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Off the Grid and On the Path to Thrive

By Phil Livingston www.homepower.com

Getting Started


The bulk of our energy comes from coal, oil, and natural gas—exhaustible resources that create pollution when burned. Renewable energy (RE) is non-polluting energy that comes from inexhaustible resources, such as wind, sunshine, and falling water. Using more RE and less nonrenewable energy means less pollution produced. Plus, RE can provide personal and national energy security freeing you from a lifetime of utility bills and reducing the United States´ reliance on imported fuels.

 

 

Conservation & Efficiency


Many people get entranced by RE technologies—solar-electric (photovoltaic; PV) modules, and microhydro and wind turbines. But the first focus of anyone wanting to invest in RE should be conservation and efficiency.

Conservation involves changing your energy use behaviors from wasteful, inefficient habits (such as leaving on the lights when you leave a room) to energy-saving ones (turning off the lights every time you leave a room). This is a conscious choice—although you are using the same fixtures, you´re making an effort to minimize your energy consumption.

Efficiency, on the other hand, is reducing energy consumption—without changing your lifestyle—by using efficient appliances. As energy efficiency expert Amory Lovins once said, energy efficiency is a "technical fix." Using the previous examples, the efficiency solution would be to swap out incandescent light bulbs with compact fluorescents (CFs), which only use about a quarter of the energy.

Both conservation and efficiency work hand in hand. Apply the basic principles of conservation and efficiency to all of your energy choices, before looking at harnessing renewable energy. It makes very little sense to put PVs on your roof before you have CFs in your light fixtures.

Conservation and energy efficiency are low-hanging fruit, to be picked before moving forward with solar electricity or hot water systems. By reducing your energy demand, you will greatly reduce the cost of your RE systems when you´re ready to have them installed. Every dollar you spend on efficiency measures will save you roughly $3 to $5 on your renewable energy system costs.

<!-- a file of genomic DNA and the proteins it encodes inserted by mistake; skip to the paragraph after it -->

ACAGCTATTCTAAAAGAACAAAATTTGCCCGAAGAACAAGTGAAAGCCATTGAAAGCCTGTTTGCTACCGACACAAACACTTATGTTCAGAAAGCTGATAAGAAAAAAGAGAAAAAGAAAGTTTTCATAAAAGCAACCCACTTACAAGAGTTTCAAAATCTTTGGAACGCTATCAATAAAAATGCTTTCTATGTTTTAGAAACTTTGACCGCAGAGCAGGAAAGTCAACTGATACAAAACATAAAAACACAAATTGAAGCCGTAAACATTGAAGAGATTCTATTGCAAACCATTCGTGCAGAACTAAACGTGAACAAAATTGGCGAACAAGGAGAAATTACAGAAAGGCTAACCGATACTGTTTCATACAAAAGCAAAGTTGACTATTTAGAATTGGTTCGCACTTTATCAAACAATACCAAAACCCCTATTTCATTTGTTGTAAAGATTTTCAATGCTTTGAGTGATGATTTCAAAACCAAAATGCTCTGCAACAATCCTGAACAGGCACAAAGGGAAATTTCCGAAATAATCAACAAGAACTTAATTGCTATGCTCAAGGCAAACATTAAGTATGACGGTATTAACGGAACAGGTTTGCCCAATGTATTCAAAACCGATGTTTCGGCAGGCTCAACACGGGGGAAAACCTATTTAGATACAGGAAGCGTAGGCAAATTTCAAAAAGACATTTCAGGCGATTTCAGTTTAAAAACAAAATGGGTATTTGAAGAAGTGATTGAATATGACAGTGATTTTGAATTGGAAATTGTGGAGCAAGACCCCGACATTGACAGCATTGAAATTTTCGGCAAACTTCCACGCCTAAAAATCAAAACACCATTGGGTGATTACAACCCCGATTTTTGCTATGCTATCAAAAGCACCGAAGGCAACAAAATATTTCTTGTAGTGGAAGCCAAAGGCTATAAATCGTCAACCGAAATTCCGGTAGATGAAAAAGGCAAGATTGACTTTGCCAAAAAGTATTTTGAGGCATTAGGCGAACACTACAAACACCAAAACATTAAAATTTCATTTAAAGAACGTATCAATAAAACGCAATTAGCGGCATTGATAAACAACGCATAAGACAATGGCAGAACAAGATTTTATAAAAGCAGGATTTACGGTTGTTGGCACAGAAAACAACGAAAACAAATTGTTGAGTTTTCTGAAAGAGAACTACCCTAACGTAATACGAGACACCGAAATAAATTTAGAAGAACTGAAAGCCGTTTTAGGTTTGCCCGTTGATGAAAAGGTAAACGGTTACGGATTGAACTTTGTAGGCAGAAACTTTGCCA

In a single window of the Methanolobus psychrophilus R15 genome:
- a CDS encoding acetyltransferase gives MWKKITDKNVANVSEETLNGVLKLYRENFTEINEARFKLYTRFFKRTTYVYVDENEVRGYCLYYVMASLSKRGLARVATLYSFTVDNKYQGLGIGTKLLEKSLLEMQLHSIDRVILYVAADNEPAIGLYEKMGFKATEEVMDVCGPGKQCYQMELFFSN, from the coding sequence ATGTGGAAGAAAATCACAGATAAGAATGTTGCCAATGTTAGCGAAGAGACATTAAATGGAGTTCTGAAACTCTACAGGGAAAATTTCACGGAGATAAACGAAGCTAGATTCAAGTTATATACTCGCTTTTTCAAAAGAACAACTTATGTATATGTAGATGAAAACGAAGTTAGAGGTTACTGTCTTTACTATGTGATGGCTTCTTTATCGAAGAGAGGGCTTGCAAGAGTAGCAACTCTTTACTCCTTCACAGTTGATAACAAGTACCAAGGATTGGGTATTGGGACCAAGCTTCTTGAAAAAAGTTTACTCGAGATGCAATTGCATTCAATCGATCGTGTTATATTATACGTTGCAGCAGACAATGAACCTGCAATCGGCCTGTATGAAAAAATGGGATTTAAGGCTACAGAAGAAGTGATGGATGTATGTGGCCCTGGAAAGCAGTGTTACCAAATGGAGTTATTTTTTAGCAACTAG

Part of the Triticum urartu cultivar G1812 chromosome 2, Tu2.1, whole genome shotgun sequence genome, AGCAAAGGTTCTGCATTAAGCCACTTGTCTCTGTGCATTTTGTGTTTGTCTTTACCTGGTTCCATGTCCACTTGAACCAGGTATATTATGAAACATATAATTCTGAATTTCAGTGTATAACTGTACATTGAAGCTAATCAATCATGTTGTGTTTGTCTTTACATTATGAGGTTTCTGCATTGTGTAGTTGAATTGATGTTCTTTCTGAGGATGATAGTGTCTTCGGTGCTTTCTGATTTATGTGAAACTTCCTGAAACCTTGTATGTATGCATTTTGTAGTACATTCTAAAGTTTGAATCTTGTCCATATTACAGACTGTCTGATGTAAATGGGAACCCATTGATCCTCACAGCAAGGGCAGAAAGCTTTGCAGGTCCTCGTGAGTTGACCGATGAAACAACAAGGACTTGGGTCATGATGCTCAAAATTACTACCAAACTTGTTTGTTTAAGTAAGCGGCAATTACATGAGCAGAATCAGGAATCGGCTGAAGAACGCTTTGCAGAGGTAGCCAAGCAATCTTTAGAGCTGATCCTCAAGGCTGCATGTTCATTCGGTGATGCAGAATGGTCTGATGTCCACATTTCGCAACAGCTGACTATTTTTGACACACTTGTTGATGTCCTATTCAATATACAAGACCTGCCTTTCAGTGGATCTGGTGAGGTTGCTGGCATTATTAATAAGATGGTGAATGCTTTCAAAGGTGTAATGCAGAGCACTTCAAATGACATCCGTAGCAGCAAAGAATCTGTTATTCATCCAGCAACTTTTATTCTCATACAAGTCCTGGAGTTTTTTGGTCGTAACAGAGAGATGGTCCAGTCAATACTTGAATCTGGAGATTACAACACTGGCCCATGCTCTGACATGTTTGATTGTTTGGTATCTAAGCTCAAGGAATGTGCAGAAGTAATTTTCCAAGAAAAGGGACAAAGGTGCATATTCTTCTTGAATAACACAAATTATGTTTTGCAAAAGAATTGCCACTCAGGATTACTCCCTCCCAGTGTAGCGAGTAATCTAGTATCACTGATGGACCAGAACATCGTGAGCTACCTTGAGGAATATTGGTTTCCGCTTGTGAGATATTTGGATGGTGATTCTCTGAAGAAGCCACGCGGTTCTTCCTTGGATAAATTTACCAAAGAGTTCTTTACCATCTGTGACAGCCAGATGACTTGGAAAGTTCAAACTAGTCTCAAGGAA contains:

Energy Efficient Appliances


Using efficient appliances can make a world of difference in the amount of energy we consume. Huge advances have been made in a variety of appliances. Here are a few examples:

  • Incandescent bulbs produce 95 percent heat and 5 percent light—little has changed since the days of Edison. Welcome to the 21st century-let´s try something new. When you think of compact fluorescent lights, try not to picture the flickering harsh light of years gone by. Modern CFs may provide superior light quality and operational lifetimes over incandescent bulbs, but they contain mercury and are very dangerous when broken. Check out some of the new LED Bulbs on the market—you will be pleasantly surprised. Modern LED Bulbs are far less dangerous for your health.

  • In the 1970s, the average refrigerator consumed about 1,500 KWH per year. Today, this number has dropped to about 500 KWH for efficient models. If your refrigerator is more than five years old, replacing it with a more energy efficient unit is a good place to start. Energy Star-qualified refrigerators use 40 percent less energy than conventional models sold in 2001.

  • In the past decade, improvements have been made in clothes washer and dryer technologies. New, energy efficient washers agitate on a horizontal axis rather than a vertical one, decreasing the amount of water needed in the washer. Less water used means reduced water-heating bills. The new breed of washers also spins out more water than previous machines, so clothes require less time in the dryer, reducing electricity or gas use. Improvements have been made in dryer technology as well. Dryers now have temperature and moisture sensors, which automatically shut them off when your clothes are dry.

Heating & Cooling


As shown on the pie chart, heating and cooling account for almost 50 percent of the typical American home´s annual energy consumption. Because heating and cooling take such a big bite out of the energy pie, if you´re serious about conservation and efficiency, you´ll start by improving your home´s insulation and reducing air infiltration.